The Project

Title: Intergenerational Bargaining: towards integrated bargaining for younger ánd older workers in EU countries (iNGenBar)

Duration: December 2013 –December 2014

Co-ordination: University of Amsterdam, Amsterdam Institute for Advanced labour Studies (AIAS)

Research partners: 6 (see the page 'research partners')

Letters of Commitment:

TCO The Swedish Confederation for Professional Employees

AWVN, the largest employers' association in the Netherlands

FNV, the largest trade union federation in the Netherlands

Financed by: European Commission; DG Employment, Social Affairs and Inclusion; Social Dialogue, Industrial Relations (VS/2013/0353).

Objectives

  • To analyse the challenges that employers and trade unions face in simultaneously improving the employment opportunities for younger and older workers through collective bargaining in EU countries;
  • To provide more detailed insights into experiences and aspirations in intergenerational bargaining at the national, sectoral, regional and company level.
  • To develop approaches and pathways for joined-up bargaining for younger and older workers in EU countries.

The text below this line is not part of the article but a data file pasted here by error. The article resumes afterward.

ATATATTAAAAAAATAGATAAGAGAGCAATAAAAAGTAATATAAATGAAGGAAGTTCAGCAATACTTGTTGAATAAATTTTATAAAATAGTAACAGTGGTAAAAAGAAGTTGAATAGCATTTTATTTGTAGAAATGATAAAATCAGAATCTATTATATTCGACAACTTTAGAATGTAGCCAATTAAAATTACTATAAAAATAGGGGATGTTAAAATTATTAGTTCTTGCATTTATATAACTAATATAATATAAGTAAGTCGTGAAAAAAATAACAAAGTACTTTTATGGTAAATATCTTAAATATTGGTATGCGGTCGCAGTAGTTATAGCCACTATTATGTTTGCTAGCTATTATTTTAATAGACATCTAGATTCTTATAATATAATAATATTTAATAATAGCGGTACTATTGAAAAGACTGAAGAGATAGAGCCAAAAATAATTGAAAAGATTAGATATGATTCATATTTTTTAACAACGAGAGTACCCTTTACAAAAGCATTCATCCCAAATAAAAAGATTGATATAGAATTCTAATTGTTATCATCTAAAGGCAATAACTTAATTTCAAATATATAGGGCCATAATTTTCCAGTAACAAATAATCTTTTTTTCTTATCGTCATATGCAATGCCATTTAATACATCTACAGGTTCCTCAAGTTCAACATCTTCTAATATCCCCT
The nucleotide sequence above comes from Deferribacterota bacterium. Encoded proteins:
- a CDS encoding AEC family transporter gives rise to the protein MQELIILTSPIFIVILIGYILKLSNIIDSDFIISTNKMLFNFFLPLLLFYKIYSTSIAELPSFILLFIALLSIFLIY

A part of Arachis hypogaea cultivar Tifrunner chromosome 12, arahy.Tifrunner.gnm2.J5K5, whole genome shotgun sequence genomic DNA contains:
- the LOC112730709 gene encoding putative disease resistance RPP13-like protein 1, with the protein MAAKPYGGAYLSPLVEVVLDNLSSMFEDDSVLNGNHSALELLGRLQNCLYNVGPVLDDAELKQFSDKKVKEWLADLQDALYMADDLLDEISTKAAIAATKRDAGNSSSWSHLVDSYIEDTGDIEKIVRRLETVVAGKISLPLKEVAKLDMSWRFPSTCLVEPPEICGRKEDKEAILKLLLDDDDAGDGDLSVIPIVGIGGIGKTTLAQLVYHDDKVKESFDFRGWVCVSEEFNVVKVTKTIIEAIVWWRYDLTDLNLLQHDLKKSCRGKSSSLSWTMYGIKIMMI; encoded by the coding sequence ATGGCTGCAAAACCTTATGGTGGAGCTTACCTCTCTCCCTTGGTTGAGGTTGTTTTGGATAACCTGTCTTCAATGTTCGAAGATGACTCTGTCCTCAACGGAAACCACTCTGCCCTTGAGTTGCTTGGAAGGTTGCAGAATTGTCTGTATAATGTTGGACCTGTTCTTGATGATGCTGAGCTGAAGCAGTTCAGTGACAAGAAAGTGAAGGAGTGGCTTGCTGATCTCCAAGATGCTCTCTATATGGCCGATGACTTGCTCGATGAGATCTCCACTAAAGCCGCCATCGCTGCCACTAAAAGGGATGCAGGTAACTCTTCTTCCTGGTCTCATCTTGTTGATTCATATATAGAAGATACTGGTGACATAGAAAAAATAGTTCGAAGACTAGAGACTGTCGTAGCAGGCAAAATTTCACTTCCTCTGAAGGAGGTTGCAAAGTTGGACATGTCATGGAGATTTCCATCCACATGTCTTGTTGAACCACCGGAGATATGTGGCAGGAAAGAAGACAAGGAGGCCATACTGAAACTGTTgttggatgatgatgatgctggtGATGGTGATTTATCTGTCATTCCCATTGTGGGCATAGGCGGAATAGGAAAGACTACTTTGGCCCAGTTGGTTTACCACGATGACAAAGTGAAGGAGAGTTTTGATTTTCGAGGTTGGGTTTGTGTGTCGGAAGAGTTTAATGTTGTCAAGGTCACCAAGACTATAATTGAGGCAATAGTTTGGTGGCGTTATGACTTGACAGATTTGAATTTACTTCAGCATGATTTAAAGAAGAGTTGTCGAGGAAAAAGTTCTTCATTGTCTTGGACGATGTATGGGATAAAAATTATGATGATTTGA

• To provide insights into the ways that the prohibition of age-discrimination might interfere with initiatives and measures for intergenerational bargaining and age-related regulations regarding younger and older workers.
  • To disseminate and discuss the findings and lessons with employers (’associations) and trade unions in the six countries involved, and around the whole EU (incl. EU-level) to promote transnational learning.

Targeted groups/sectors

Trade unions, employers' associations and companies are involved in the research actions, discussions and dissemination of the findings.

Innovativeness

This project is innovative because of its focus on the integration and synergies of bargaining for younger and older workers, as substitutes for isolated approaches specific to just one age group. Another innovative aspect of this project is the counter-positioning of age-related regulations and the discussion on age discrimination in Europe.